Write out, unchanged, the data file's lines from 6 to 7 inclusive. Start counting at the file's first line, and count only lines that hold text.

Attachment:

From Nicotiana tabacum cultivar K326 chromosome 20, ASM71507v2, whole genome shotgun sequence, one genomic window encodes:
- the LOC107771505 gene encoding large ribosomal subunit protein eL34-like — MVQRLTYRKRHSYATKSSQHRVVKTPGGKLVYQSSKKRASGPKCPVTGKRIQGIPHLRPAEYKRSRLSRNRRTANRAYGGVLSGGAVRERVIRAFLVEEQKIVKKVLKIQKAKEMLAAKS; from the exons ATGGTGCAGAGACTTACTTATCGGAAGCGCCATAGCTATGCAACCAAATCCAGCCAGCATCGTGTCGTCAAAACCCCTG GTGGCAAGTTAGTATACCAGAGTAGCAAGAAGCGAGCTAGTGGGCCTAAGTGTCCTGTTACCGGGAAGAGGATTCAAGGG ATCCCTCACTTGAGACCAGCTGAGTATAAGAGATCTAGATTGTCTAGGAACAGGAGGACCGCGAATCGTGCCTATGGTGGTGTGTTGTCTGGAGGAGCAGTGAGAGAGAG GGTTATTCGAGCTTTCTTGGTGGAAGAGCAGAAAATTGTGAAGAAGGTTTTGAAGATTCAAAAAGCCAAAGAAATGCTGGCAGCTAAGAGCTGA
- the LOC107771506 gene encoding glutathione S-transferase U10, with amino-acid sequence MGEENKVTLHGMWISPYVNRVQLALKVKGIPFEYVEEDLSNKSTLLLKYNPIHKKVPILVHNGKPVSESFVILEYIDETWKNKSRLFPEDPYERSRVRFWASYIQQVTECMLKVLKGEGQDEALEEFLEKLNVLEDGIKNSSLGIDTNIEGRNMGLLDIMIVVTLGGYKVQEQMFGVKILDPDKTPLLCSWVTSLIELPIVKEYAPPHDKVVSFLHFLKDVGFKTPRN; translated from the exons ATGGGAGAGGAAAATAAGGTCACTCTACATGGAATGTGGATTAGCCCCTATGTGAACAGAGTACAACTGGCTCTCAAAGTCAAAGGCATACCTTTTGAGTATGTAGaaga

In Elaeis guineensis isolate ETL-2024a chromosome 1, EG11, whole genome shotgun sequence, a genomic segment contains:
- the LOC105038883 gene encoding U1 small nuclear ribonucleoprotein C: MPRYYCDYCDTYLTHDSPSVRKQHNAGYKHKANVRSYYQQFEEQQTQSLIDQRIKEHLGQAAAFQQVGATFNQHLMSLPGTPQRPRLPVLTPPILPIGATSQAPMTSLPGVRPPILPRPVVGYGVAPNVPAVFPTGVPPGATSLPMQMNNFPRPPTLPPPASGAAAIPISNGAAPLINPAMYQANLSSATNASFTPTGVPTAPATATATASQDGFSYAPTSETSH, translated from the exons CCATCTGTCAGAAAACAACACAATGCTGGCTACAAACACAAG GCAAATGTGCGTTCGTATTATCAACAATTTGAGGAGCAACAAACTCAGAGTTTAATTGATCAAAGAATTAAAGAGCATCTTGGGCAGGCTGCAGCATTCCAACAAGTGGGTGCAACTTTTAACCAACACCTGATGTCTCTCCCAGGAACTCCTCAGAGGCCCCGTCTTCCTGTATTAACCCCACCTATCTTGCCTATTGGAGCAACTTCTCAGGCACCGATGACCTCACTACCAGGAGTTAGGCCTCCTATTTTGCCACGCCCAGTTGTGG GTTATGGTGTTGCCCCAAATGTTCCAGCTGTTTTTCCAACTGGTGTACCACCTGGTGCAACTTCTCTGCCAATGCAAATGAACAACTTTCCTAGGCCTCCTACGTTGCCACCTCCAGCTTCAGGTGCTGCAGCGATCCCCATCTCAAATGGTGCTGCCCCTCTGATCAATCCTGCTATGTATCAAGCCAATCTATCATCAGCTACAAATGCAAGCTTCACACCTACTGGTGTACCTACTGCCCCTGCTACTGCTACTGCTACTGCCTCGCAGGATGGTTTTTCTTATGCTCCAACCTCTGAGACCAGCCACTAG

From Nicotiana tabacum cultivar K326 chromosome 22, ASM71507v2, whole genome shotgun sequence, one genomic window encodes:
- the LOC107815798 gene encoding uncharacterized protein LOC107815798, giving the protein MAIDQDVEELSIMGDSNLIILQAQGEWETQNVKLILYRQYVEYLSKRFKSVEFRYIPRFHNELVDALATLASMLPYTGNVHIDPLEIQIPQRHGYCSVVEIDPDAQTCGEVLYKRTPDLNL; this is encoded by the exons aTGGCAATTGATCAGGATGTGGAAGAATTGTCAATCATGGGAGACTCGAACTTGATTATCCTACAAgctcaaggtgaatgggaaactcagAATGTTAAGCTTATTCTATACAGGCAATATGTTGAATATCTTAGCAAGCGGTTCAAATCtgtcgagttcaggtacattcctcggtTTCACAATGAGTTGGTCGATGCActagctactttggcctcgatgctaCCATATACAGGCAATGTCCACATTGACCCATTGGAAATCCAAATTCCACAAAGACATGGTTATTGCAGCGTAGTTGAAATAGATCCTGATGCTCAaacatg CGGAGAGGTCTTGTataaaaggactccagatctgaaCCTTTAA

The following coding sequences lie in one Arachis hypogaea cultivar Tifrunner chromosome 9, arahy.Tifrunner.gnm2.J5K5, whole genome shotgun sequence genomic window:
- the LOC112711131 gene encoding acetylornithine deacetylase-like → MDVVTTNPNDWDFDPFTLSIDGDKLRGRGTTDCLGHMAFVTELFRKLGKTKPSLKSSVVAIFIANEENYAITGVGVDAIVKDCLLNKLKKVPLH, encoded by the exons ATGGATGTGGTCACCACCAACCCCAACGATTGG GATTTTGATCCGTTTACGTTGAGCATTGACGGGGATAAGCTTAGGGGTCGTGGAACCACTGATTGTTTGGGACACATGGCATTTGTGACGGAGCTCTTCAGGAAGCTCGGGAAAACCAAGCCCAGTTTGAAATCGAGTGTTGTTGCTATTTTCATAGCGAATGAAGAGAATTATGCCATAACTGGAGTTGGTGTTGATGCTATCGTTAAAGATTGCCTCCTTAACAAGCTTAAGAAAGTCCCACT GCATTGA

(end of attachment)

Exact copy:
From Nicotiana tabacum cultivar K326 chromosome 22, ASM71507v2, whole genome shotgun sequence, one genomic window encodes:
- the LOC107815798 gene encoding uncharacterized protein LOC107815798, giving the protein MAIDQDVEELSIMGDSNLIILQAQGEWETQNVKLILYRQYVEYLSKRFKSVEFRYIPRFHNELVDALATLASMLPYTGNVHIDPLEIQIPQRHGYCSVVEIDPDAQTCGEVLYKRTPDLNL; this is encoded by the exons aTGGCAATTGATCAGGATGTGGAAGAATTGTCAATCATGGGAGACTCGAACTTGATTATCCTACAAgctcaaggtgaatgggaaactcagAATGTTAAGCTTATTCTATACAGGCAATATGTTGAATATCTTAGCAAGCGGTTCAAATCtgtcgagttcaggtacattcctcggtTTCACAATGAGTTGGTCGATGCActagctactttggcctcgatgctaCCATATACAGGCAATGTCCACATTGACCCATTGGAAATCCAAATTCCACAAAGACATGGTTATTGCAGCGTAGTTGAAATAGATCCTGATGCTCAaacatg CGGAGAGGTCTTGTataaaaggactccagatctgaaCCTTTAA